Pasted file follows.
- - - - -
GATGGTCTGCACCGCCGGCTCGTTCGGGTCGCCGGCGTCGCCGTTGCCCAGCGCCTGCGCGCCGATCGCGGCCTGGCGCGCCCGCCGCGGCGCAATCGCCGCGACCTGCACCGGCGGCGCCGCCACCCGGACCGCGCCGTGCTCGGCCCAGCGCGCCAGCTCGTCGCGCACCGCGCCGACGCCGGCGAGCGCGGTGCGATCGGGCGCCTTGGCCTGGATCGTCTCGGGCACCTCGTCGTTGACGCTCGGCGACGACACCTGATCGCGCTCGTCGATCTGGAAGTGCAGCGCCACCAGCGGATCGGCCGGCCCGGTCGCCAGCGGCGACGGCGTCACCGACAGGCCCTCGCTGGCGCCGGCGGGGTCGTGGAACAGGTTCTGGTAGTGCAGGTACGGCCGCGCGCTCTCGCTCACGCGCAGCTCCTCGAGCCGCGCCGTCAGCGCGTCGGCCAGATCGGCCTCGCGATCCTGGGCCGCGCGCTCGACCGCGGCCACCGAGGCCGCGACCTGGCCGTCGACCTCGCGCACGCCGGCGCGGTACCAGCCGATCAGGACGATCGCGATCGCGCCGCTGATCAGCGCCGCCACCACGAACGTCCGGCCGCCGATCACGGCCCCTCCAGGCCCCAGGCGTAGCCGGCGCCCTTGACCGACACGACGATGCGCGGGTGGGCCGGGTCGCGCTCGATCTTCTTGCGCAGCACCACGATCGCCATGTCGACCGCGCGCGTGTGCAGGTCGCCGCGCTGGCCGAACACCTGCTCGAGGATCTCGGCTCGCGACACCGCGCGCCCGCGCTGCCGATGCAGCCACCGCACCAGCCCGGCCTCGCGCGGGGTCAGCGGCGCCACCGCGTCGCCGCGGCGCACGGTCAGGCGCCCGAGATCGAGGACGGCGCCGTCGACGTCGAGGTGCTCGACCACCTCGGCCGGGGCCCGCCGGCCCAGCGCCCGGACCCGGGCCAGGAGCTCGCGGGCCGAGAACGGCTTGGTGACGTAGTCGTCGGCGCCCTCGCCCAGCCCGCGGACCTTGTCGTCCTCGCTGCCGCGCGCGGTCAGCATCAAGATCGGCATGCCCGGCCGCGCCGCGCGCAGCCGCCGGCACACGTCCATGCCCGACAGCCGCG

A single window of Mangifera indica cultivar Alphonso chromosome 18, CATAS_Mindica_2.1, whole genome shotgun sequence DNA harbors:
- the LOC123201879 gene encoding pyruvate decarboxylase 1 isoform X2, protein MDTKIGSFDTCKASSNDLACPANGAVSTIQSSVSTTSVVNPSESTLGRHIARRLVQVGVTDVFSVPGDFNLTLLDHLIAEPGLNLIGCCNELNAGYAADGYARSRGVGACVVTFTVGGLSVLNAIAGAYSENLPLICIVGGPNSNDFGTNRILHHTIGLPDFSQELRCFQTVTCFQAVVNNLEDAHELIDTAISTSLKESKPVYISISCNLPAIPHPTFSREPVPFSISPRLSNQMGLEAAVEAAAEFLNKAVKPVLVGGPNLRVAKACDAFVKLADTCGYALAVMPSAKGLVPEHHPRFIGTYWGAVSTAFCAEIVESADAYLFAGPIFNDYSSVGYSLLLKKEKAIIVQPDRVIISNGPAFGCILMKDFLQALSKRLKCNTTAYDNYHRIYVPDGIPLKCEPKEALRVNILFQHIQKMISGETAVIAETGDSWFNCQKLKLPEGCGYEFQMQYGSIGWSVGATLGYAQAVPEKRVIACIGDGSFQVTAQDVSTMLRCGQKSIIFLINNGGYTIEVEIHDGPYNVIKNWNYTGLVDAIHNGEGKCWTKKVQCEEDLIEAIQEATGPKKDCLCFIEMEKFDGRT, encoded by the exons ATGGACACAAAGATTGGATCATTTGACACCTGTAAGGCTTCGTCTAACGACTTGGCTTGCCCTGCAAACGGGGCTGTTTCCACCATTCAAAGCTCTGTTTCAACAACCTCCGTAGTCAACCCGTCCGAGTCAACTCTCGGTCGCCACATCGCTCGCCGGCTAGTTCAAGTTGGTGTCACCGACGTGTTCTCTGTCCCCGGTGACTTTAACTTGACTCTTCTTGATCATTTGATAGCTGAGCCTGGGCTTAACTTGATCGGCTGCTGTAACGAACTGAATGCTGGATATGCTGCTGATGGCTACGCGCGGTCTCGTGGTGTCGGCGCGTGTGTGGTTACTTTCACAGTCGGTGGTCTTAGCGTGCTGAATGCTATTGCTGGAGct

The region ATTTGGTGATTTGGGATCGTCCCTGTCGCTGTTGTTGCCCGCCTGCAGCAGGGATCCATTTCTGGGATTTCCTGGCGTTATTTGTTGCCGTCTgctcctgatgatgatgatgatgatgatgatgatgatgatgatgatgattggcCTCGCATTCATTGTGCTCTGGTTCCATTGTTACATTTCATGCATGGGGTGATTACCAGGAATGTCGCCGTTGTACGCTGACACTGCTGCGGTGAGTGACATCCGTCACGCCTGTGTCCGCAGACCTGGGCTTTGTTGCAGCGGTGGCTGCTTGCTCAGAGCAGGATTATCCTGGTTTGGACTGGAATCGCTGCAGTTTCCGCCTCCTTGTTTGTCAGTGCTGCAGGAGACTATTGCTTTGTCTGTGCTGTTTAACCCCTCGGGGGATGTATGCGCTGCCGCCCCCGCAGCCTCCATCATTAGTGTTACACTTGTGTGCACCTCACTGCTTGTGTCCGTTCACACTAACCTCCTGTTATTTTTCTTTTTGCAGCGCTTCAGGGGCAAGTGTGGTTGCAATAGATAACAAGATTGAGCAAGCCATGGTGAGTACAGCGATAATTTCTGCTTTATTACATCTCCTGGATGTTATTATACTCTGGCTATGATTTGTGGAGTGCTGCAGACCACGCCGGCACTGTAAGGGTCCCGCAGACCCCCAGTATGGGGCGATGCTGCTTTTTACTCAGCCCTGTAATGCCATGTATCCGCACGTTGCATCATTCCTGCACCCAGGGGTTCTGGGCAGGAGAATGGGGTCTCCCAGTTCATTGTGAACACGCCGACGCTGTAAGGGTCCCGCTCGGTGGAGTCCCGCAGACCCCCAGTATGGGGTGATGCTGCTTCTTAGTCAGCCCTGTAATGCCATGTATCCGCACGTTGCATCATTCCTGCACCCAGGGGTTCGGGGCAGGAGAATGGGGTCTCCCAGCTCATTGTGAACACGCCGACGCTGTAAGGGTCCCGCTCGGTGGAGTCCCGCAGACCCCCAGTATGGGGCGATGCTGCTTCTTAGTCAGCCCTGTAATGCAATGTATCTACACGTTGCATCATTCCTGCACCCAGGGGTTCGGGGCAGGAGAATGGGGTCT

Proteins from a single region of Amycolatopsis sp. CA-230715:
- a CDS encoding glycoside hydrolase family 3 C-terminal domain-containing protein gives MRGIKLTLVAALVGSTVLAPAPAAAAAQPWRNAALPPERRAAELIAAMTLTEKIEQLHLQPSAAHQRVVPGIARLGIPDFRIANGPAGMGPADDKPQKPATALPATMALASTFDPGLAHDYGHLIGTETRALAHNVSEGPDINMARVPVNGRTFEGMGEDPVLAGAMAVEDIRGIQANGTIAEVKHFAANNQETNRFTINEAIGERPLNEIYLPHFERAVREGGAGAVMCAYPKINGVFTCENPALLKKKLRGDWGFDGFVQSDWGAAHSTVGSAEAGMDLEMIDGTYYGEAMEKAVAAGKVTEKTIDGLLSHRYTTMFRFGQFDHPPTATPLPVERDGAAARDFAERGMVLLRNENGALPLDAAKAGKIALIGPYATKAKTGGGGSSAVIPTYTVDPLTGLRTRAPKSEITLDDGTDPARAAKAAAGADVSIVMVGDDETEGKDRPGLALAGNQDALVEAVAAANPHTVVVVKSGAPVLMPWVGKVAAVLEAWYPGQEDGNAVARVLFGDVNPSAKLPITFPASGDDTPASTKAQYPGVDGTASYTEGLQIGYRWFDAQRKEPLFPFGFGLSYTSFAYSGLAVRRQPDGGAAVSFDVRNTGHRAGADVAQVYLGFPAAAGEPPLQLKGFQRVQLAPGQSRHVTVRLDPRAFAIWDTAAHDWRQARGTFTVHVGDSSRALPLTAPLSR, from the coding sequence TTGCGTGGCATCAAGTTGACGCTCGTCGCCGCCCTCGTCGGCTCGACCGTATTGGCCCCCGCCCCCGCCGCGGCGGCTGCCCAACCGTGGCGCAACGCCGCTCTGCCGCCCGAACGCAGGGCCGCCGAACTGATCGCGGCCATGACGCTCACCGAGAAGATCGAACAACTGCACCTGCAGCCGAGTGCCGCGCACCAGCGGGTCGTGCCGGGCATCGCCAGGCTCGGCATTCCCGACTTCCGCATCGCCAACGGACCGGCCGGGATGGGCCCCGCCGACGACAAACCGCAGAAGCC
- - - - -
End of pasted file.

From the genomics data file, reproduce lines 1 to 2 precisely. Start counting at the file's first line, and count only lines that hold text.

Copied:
GATGGTCTGCACCGCCGGCTCGTTCGGGTCGCCGGCGTCGCCGTTGCCCAGCGCCTGCGCGCCGATCGCGGCCTGGCGCGCCCGCCGCGGCGCAATCGCCGCGACCTGCACCGGCGGCGCCGCCACCCGGACCGCGCCGTGCTCGGCCCAGCGCGCCAGCTCGTCGCGCACCGCGCCGACGCCGGCGAGCGCGGTGCGATCGGGCGCCTTGGCCTGGATCGTCTCGGGCACCTCGTCGTTGACGCTCGGCGACGACACCTGATCGCGCTCGTCGATCTGGAAGTGCAGCGCCACCAGCGGATCGGCCGGCCCGGTCGCCAGCGGCGACGGCGTCACCGACAGGCCCTCGCTGGCGCCGGCGGGGTCGTGGAACAGGTTCTGGTAGTGCAGGTACGGCCGCGCGCTCTCGCTCACGCGCAGCTCCTCGAGCCGCGCCGTCAGCGCGTCGGCCAGATCGGCCTCGCGATCCTGGGCCGCGCGCTCGACCGCGGCCACCGAGGCCGCGACCTGGCCGTCGACCTCGCGCACGCCGGCGCGGTACCAGCCGATCAGGACGATCGCGATCGCGCCGCTGATCAGCGCCGCCACCACGAACGTCCGGCCGCCGATCACGGCCCCTCCAGGCCCCAGGCGTAGCCGGCGCCCTTGACCGACACGACGATGCGCGGGTGGGCCGGGTCGCGCTCGATCTTCTTGCGCAGCACCACGATCGCCATGTCGACCGCGCGCGTGTGCAGGTCGCCGCGCTGGCCGAACACCTGCTCGAGGATCTCGGCTCGCGACACCGCGCGCCCGCGCTGCCGATGCAGCCACCGCACCAGCCCGGCCTCGCGCGGGGTCAGCGGCGCCACCGCGTCGCCGCGGCGCACGGTCAGGCGCCCGAGATCGAGGACGGCGCCGTCGACGTCGAGGTGCTCGACCACCTCGGCCGGGGCCCGCCGGCCCAGCGCCCGGACCCGGGCCAGGAGCTCGCGGGCCGAGAACGGCTTGGTGACGTAGTCGTCGGCGCCCTCGCCCAGCCCGCGGACCTTGTCGTCCTCGCTGCCGCGCGCGGTCAGCATCAAGATCGGCATGCCCGGCCGCGCCGCGCGCAGCCGCCGGCACACGTCCATGCCCGACAGCCGCG

A single window of Mangifera indica cultivar Alphonso chromosome 18, CATAS_Mindica_2.1, whole genome shotgun sequence DNA harbors: